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The Mountain Valley War Audio CD – Audiobook, CD, Unabridged
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It is doubtful that any author could be as at home in the world re-created in his novels as Louis Dearborn L'Amour. Not only could he physically fill the boots of the rugged characters he wrote about, but he literally "walked the land my characters walk." His personal experiences as well as his lifelong devotion to historical research combined to give Mr. L'Amour the unique knowledge and understanding of people, events, and the challenge of the American frontier that became the hallmarks of his popularity.
Of French-Irish descent, Mr. L'Amour could trace his own in North America back to the early 1600s and follow their steady progression westward, "always on the frontier." As a boy growing up in Jamestown, North Dakota, he absorbed all he could about his family's frontier heritage, including the story of his great-grandfather who was scalped by Sioux warriors.
Spurred by an eager curiosity and desire to broaden his horizons, Mr. L'Amour left home at the age of fifteen and enjoyed a wide variety of jobs, including seaman, lumberjack, elephant handler, skinner of dead cattle, and miner, and was an officer in the transportation corps during World War II. During his "yondering" days he also circled the world on a freighter, sailed a dhow on the Red Sea, was shipwrecked in the West Indies and stranded in the Mojave Desert. He won fifty-one of fifty-nine fights as a professional boxer and worked as a journalist and lecturer. He was a voracious reader and collector of rare books. His personal library contained 17,000 volumes.
Mr. L'Amour "wanted to write almost from the time I could talk." After developing a widespread following for his many frontiers and adventure stories written for fiction magazines, Mr. L'Amour published his first full length novel, Hondo, in the United States in 1953. Every one of his more than 120 books is in print; there are more than 300 million copies of his books in print worldwide, making him one of the bestselling authors in modern literary history. His books have been translated into twenty languages, and more than forty-five of his novels and stories have been made into feature films and television movies.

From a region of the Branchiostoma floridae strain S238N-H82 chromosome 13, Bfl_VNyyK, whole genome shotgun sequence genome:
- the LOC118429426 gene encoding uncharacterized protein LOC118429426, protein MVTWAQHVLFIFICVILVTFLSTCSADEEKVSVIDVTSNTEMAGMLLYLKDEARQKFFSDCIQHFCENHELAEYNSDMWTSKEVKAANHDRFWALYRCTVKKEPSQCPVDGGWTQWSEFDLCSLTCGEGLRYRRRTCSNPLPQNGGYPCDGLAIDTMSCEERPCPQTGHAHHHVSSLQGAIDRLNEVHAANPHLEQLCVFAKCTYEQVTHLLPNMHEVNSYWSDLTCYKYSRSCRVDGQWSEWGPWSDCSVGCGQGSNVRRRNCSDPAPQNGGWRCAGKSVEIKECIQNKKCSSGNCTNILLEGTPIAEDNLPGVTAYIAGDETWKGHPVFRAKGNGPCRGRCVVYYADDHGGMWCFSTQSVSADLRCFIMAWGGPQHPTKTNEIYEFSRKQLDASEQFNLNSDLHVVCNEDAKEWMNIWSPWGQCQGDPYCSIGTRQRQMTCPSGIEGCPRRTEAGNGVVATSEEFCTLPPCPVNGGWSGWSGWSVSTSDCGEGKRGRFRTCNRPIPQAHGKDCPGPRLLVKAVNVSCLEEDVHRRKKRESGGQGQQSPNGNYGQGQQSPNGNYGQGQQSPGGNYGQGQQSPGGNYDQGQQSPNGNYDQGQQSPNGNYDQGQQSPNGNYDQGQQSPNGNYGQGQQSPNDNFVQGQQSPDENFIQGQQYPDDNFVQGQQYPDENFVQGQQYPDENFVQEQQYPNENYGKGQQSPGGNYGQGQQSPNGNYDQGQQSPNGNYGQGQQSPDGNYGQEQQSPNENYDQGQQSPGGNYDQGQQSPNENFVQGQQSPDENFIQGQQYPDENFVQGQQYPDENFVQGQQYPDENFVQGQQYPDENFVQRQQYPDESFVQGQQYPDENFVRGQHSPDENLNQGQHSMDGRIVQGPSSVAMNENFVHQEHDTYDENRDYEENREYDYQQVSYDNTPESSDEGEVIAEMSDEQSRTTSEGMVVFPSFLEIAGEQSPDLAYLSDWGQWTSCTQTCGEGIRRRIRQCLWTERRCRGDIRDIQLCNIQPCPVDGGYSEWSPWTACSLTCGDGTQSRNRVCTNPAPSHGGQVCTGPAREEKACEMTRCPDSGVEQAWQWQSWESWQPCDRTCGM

The recipient of many great honor and awards, in 1983 Mr. L'Amour became the first novelist to ever to be awarded the Congressional Gold Medal by the United States Congress in honor of his life's work. In 1984 he was also awarded the Medal of Freedom by President Reagan.
Louis L'Amour died on June 10, 1988. His wife, Kathy, and their two children, Beau and Angelique, carry the L'Amour publishing tradition forward with new books written by the author during his lifetime to be published by Bantam.
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Top Customer Reviews
IN this second book Kilkenny has drifted to Idaho into the mountains and properly filed for some land himself. Unfortunately he and his fellow 'nesters' have aroused the ire of the local land baron, 'King' Hale. Hale hadn't been interested in the land until the nesters came along, now he is ruthlessly driving them out aided by his violent son 'cub' and the tacit help of some of the locals including a shop owner who refuses to sell them any goods.
Kilkenny now calls himself Trent and doesn't want to be drawn into anything he doesn't have to, but unfortunately it is brought to his door, his neighbour is ruthlessly murdered and his children hunted. They escape to Trent's cabin and then Trent himself is threatened. He refuses to budge but joins up with the other nesters and fights for what is his.
What I liked about this book and other L'amours is that people are generally not simply black and white. Some of Hale's men are actually good men and they recognise in Trent a similar spirit which makes the action more complicated and richer for it. Also within the nesters there is Cain Brockman, whose brother Abel was killed by Kilkenny/Trent and has sworn revenge. Cain is a good man who fell in with a bad lot now trent has to use his persuasive powers to convince Cain of this.
Like I said this is a rich and complex novel, a good easy read to take up an afternoon.
read that book first before The Mountain Valley War. Both are well written and
can do well on their own, but I prefer to begin at the beginning.
Most Recent Customer Reviews
Louis L'Amour was not one of the most technical or long-winded writers, he was short, succinct, and to the point and had a way that grabs you into the story immediately. Read morePublished 1 month ago by Michael Gallagher
Reader beware: this book is the same Book as 'Trent'. Same books, different titles.Published 3 months ago by Amazon Customer
As with all of Louis L'Amours books that I've read, and I've read this one twice, they are all classics and worth reading over and over.Published 8 months ago by Amazon Customer
A very good story from an excellent author. Always good to know what Kilkenny is doing. A good character over the years.Published 9 months ago by Edmund M Notzon, III
If you like a great western this is it
One of the best Kilkenny stories ever
What are the other books about Kilkenny
I looked forward to this book after thoroughly enjoying the first in the series which I found to be a refreshingly good tale. Read morePublished 10 months ago by nephrodoc